But hydraulic fluid (and water) are incompressible, aren't they? I mean air acts like a giant spring. Water acts like a block of concrete. Right?
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Thursday, July 11, 2002 7:00 PM
Pretty much. Fluids like water and hydraulic fluid compress little if any.
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Thursday, July 11, 2002 7:10 PM

The fluid is not compressed though. It is just "let go" at high pressure into the driving motor. At least this is how I understand Dutchman.

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The Beast and Night, They go together like Peanut Butter and Jelly

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Thursday, July 11, 2002 7:12 PM
Does Xcelerator have some sort of rollback mechanism? It looks like an incredible ride, but if the system is anything similar to Hypersonic it may experience rollbacks. And given Intamin's track record with prototype rides and crashes, i wonder how devastating a rollback would be. Just curious.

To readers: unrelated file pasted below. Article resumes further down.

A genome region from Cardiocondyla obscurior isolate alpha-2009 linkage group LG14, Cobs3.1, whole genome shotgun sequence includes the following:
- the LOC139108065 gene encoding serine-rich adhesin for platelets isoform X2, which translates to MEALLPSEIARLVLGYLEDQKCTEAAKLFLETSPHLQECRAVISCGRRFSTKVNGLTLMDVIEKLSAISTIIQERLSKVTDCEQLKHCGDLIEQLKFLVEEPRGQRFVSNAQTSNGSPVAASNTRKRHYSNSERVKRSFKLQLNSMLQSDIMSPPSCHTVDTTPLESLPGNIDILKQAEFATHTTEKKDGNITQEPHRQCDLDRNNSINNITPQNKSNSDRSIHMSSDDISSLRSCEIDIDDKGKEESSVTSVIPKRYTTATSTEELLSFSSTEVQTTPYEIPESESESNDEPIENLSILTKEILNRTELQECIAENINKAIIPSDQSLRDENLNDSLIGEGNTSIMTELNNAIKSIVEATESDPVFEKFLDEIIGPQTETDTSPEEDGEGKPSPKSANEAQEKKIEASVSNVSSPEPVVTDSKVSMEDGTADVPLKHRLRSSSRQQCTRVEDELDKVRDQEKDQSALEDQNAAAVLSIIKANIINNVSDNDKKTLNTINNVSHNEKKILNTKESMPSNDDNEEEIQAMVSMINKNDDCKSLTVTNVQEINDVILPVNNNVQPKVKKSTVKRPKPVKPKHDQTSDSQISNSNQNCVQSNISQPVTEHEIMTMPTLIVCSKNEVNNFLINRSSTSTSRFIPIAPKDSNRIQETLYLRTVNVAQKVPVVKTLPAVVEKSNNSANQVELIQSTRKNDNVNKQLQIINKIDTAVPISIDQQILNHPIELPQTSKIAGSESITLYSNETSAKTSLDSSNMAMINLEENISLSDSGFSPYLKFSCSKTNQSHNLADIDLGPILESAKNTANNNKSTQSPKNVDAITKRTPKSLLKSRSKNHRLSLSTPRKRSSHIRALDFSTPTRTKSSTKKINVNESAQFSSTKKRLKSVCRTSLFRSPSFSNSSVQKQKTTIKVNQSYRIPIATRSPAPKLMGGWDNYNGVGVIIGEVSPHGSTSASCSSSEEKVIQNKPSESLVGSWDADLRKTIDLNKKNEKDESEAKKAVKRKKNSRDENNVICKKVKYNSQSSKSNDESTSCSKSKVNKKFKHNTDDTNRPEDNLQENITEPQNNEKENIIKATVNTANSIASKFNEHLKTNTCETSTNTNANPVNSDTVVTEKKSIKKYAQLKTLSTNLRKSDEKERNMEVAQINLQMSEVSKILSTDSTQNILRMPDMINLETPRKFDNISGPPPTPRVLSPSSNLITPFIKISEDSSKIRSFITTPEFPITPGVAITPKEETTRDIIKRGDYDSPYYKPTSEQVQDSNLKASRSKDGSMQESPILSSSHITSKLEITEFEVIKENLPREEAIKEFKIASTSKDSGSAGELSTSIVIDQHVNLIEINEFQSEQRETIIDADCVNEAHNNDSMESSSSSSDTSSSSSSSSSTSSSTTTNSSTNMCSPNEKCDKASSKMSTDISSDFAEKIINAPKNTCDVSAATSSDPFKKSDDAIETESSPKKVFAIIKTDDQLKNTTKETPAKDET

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Thursday, July 11, 2002 7:20 PM

Jets are launched off a carrier at around 130mph, but along with the catapult, they also self powered, that is how they launch. so quickly.

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Veck
Adrenaline Coaster Design - http://pumpingrct.topcities.com/

*** This post was edited by CRVeck on 7/11/2002. ***

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Thursday, July 11, 2002 7:23 PM
Jets use steam-powered catapults to get up to speed. There's no way they could do it in that short of space on their own.

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James Draeger
-Proud co-founder of the Coasterbuzz street team

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Thursday, July 11, 2002 7:25 PM
Xcelerator has rolled back according to trip reports. Apparently a magnetic break is lowered out of the way during launch and rises back into position after the train passes.